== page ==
Confessions of a Masked Autistic

How discovering I have autism reframed my entire life

Erik Devaney
27 min readMay 1, 2024

Let’s get this out of the way right up top:

Last summer, at the age of 36, I found out I have autism a.k.a. autism spectrum disorder (ASD) a.k.a. I’m “on the spectrum.”

Specifically, I’m a “masked” autistic a.k.a. a “high-masking” autistic a.k.a. a “high-functioning” autistic, although I reject the use of that latter term (as do many other autistics) because the reality is I don’t “function” any better than any other autistic person.

What I am better at doing — in comparison to what you might call a “stereotypically autistic” person — is pretending that I don’t have autism.

I can look people in the eye (even though it’s uncomfortable for me).

I can carry on conversations (even about topics I have zero interest in).

I’ve been able to hold down jobs — and even excel at them — in fields I didn’t give two shits about (marketing software, anyone?).

I can — most of the time — stop myself from smashing my head against the wall when I’m upset (despite regularly feeling the urge to do so).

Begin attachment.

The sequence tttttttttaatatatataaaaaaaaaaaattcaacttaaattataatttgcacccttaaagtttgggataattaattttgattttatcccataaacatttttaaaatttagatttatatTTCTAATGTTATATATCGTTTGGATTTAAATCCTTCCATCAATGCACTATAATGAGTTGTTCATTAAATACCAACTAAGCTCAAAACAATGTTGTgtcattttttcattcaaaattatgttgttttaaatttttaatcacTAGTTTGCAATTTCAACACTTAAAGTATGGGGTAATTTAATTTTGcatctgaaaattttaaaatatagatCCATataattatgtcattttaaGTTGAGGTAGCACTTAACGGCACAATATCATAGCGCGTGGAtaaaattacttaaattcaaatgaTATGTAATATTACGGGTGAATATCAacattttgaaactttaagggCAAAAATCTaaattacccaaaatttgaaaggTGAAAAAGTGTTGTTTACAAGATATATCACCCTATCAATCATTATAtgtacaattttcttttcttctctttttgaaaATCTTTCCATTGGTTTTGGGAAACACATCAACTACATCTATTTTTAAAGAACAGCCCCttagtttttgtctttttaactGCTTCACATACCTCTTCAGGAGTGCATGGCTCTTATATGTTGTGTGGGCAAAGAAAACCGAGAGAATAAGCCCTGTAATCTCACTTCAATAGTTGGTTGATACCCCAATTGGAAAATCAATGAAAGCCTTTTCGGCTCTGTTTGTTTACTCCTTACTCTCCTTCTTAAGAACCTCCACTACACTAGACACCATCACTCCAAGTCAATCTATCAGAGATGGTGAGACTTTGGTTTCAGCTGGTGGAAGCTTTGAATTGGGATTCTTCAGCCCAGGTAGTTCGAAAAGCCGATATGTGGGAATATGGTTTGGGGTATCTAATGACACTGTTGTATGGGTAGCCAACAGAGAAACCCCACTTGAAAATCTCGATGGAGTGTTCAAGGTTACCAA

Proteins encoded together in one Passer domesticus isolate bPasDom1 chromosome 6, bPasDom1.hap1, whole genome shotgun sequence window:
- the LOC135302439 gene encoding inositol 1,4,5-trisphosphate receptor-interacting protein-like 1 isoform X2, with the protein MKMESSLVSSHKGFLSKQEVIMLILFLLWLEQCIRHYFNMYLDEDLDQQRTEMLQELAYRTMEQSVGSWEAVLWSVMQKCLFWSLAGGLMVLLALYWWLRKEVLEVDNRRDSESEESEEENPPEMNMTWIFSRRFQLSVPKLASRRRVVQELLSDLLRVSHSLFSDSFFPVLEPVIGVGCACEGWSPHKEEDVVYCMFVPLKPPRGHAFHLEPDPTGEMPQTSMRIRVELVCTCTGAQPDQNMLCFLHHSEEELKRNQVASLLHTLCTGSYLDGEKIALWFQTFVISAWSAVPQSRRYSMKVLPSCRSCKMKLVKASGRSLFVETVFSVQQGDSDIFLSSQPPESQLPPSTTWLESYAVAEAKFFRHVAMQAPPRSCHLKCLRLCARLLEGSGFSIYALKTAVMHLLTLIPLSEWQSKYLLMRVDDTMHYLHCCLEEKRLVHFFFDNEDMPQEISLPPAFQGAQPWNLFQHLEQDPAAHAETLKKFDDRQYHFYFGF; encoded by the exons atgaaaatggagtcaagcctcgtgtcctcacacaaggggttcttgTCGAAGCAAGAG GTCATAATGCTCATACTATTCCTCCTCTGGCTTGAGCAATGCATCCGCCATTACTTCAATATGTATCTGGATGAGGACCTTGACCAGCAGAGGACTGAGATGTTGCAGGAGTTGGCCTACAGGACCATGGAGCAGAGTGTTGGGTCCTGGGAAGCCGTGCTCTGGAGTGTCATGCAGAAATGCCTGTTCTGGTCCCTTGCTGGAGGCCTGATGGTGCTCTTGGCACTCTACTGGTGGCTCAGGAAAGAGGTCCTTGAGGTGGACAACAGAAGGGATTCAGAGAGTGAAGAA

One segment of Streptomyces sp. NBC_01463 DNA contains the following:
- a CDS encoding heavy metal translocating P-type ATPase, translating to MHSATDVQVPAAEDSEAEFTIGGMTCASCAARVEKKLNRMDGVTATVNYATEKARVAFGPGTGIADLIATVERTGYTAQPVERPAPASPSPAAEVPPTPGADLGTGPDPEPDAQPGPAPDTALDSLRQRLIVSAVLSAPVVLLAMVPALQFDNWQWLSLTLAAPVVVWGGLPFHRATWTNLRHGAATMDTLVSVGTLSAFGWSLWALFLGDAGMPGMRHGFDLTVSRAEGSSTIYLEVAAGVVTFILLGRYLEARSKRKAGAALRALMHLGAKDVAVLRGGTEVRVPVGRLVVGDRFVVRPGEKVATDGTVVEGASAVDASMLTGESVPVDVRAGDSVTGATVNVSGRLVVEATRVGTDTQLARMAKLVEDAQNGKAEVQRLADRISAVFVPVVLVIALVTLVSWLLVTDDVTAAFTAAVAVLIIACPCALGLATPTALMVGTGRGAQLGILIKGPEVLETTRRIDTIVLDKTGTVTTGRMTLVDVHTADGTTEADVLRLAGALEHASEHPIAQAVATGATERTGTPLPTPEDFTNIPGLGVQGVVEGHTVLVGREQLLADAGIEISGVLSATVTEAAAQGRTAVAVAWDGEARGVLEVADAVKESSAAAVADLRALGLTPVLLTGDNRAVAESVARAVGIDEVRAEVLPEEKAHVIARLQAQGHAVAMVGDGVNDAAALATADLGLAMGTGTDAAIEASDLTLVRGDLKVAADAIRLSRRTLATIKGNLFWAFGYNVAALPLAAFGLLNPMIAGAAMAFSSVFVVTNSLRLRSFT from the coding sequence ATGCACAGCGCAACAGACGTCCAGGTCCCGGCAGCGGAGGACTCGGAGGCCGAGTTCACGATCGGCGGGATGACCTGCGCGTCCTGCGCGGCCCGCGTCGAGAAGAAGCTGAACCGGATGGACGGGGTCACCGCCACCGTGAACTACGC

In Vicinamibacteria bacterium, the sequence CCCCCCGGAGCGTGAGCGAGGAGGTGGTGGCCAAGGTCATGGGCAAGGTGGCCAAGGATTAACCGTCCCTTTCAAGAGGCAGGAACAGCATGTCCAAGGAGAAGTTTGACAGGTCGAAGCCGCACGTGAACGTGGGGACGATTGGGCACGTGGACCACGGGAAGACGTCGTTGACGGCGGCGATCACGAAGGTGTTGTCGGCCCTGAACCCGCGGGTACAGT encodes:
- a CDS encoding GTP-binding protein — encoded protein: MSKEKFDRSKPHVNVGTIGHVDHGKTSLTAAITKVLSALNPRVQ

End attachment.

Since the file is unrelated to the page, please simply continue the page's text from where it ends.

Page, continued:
In striving to appear “normal,” I can, and have, force(d) myself to do these things.

That’s what masking is.

And after 30+ years of practice, I’ve gotten so good at masking (a.k.a. “camouflaging my autistic traits”) I can guarantee there are at least some people reading this right now thinking to themselves:

“There’s no way he’s autistic. He’s probably just exaggerating. Or being dramatic.”

To which I’d say…

Go fuck yourself.

Sorry, kidding.

(Well, half kidding.)

At the same time, I’m sure there are people, especially people I’m close to — or more likely, were once close to — who are reading this thinking: “Well, that fucking explains it.”

And that’s exactly the reaction I had after taking the Camouflaging Autistic Traits Questionnaire (CAT-Q) and scoring off the charts. (Incidentally, I was always a good test-taker.)

Before discovering I have autism, I would often ask myself the following questions without ever being able to come up with satisfying answers:

  • Why do I dedicate hours and hours and hours of my time to special interests that I’m embarrassed to talk about?
  • Why have I smoked weed just about every day for nearly two decades to the point of making myself ill? (More on that later.)
  • Why do I feel the urge to get drunk (an urge I’ve often followed through on) every late afternoon/evening?
  • Why, in social situations, do I often drink alcohol in excess?
  • Why do I look younger than most people my own age (in spite of my decidedly unhealthy lifestyle)?